Japan faces decision on radioactive Fukushima water

An employee of Tokyo Electric Power Co (TEPCO) uses a geiger counter next to storage tanks for radioactive water at TEPCO's tsunami-crippled Fukushima Daiichi nuclear power plant in Okuma town, Fukushima prefecture, Japan, on January 17 2020.
SAFETY TESTING: An employee of Tokyo Electric Power Co (TEPCO) uses a geiger counter next to storage tanks for radioactive water at TEPCO's tsunami-crippled Fukushima Daiichi nuclear power plant in Okuma town, Fukushima prefecture, Japan, on January 17 2020.
Image: AARON SHELDRICK/REUTERS
A view of the top of the damaged No 1 reactor building at Tokyo Electric Power Co's (TEPCO) tsunami-crippled Fukushima Daiichi nuclear power plant in Okuma town, Fukushima prefecture, Japan, on January 15 2020.
ATHLETES CONCERNED: A view of the top of the damaged No 1 reactor building at Tokyo Electric Power Co's (TEPCO) tsunami-crippled Fukushima Daiichi nuclear power plant in Okuma town, Fukushima prefecture, Japan, on January 15 2020.
Image: AARON SHELDRICK/REUTERS

At the wrecked Fukushima nuclear plant north of Tokyo, workers in protective suits are still removing radioactive material from reactors that melted down after an earthquake and tsunami knocked out its power and cooling nearly nine years ago.

On an exclusive tour of the plant, spread over 3.5m², reporters witnessed giant remote-controlled cranes dismantling an exhaust tower and other structures in a highly radioactive zone, while spent fuel was removed from a reactor.

Officials from Tokyo Electric, which owns the plant, also showed new tanks to hold increasing amounts of contaminated water.

About 4,000 workers are tackling the cleanup, many wearing protective gear, though more than 90% of the plant is deemed to have so little radioactivity that no extra precautions are needed.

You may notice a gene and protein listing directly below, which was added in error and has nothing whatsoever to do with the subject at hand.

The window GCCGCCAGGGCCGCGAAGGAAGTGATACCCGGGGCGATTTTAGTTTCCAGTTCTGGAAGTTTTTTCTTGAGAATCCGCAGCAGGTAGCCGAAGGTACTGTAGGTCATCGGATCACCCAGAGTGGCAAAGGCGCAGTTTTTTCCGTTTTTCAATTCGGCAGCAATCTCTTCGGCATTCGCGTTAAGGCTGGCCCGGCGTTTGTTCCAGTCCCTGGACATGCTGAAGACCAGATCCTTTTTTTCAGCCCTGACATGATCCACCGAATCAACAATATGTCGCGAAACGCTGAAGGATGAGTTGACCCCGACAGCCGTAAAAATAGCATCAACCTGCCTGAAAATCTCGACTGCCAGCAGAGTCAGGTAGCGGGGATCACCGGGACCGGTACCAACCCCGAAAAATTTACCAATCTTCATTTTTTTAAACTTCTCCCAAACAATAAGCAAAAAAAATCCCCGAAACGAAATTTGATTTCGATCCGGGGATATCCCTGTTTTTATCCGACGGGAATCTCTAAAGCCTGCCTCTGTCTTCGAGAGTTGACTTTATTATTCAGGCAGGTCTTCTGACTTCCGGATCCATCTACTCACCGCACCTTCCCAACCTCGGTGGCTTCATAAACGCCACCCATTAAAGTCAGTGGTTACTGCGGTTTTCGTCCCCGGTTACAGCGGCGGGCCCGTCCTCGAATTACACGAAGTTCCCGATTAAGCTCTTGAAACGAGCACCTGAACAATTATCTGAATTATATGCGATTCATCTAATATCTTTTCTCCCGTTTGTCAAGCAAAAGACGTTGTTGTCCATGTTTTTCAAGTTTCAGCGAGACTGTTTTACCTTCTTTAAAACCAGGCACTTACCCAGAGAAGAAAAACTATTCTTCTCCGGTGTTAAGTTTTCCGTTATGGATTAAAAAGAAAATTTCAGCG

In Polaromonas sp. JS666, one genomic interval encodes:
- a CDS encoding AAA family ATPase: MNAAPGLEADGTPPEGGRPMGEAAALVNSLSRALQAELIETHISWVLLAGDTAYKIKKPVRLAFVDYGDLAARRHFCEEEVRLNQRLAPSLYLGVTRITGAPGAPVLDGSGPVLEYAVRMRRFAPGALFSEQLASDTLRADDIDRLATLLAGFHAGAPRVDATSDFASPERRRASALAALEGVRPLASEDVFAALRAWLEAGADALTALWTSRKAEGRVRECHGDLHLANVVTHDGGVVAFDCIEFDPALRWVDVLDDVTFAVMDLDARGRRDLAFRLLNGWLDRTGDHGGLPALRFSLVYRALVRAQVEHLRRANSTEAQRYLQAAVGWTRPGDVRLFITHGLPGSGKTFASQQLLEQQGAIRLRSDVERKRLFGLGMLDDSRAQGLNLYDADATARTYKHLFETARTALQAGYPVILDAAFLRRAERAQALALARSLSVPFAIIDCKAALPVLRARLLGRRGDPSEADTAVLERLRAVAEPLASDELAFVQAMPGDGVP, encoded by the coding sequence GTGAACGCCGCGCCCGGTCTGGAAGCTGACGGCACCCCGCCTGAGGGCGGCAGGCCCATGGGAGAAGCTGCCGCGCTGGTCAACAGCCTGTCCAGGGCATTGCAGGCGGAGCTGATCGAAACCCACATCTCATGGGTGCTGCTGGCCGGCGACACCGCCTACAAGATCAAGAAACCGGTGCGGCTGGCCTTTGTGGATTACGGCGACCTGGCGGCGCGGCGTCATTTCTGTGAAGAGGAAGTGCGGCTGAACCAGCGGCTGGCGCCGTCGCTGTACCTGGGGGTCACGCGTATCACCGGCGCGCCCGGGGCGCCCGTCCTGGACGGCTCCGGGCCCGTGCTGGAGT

Photography was highly restricted and no conversations were allowed with the workers.

Work to dismantle the plant has taken nearly a decade so far, but with Tokyo due to host the Olympics this summer — including some events less than 60km from the power station — there has been renewed focus on safeguarding the venues.

“Tepco tries to disclose all information to the public as soon as possible.

“If something happens at the site, we let people know by e-mail, for example,” said Kan Nihonyanagi, risk communicator at Fukushima.

The build-up of contaminated water has been a sticking point in the cleanup, which is likely to last decades, and has alarmed neighbouring countries.

In 2018, Tepco said it had not been able to remove all dangerous material from the water — and the site was running out of room for storage tanks.

Officials overseeing a panel of experts looking into the contaminated water issue said in December choices on disposal should be narrowed to two: either dilute the water and dump it in the Pacific Ocean, or allow it to evaporate.

The Japanese government may decide within months, and either process would take years to complete, experts say.

“The Olympics are coming, so we have to prepare for that, and Tepco has to disclose all the information not only to local communities but also to foreign countries and especially to those people coming from abroad,” said Joji Hara, a Tokyo-based spokesperson for the power company who accompanied reporters during the visit.

Tepco had opened English-language Twitter and Facebook accounts, he said, and was also preparing to put out basic emergency information in Korean and Chinese.

Athletes from at least one country, South Korea, are planning to bring their own radiation detectors and food this summer.

Baseball and softball will be played in Fukushima City, about 60km from the destroyed nuclear plant.

The torch relay will begin at a sports facility called J-Village, an operations base for Fukushima Daiichi in the first few years of the disaster, then pass through areas near the damaged station on its way to Tokyo.

In December, Greenpeace said it found radiation “hotspots” at J-Village, about 18km south of the plant.

When Tokyo won the bid to host the 2020 Summer Olympics, Prime Minister Shinzo Abe declared that Fukushima was “under control” in his final pitch to the International Olympic Committee.

In 2016, the Japanese government estimated the total cost of plant dismantlement, decontamination of affected areas, and compensation would be ¥21.5-trillion (R2.8-trillion) — roughly a fifth of the country’s annual budget at the time. - Aaron Sheldrick


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